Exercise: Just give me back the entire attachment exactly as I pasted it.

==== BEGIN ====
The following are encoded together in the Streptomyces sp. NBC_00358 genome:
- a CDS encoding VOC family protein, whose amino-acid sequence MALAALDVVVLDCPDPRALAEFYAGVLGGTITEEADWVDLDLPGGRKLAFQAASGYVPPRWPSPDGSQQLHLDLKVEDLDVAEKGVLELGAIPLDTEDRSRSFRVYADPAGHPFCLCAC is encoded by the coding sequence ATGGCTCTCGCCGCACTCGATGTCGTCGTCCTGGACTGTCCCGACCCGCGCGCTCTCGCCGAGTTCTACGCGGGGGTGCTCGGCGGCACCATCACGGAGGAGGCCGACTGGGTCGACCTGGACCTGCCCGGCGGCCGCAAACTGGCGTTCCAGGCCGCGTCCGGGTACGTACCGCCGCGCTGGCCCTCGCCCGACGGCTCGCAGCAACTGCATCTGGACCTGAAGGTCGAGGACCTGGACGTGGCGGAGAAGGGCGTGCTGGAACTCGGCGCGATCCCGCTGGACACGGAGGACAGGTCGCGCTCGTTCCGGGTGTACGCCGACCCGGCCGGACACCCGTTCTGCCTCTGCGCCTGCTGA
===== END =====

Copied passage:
The following are encoded together in the Streptomyces sp. NBC_00358 genome:
- a CDS encoding VOC family protein, whose amino-acid sequence MALAALDVVVLDCPDPRALAEFYAGVLGGTITEEADWVDLDLPGGRKLAFQAASGYVPPRWPSPDGSQQLHLDLKVEDLDVAEKGVLELGAIPLDTEDRSRSFRVYADPAGHPFCLCAC is encoded by the coding sequence ATGGCTCTCGCCGCACTCGATGTCGTCGTCCTGGACTGTCCCGACCCGCGCGCTCTCGCCGAGTTCTACGCGGGGGTGCTCGGCGGCACCATCACGGAGGAGGCCGACTGGGTCGACCTGGACCTGCCCGGCGGCCGCAAACTGGCGTTCCAGGCCGCGTCCGGGTACGTACCGCCGCGCTGGCCCTCGCCCGACGGCTCGCAGCAACTGCATCTGGACCTGAAGGTCGAGGACCTGGACGTGGCGGAGAAGGGCGTGCTGGAACTCGGCGCGATCCCGCTGGACACGGAGGACAGGTCGCGCTCGTTCCGGGTGTACGCCGACCCGGCCGGACACCCGTTCTGCCTCTGCGCCTGCTGA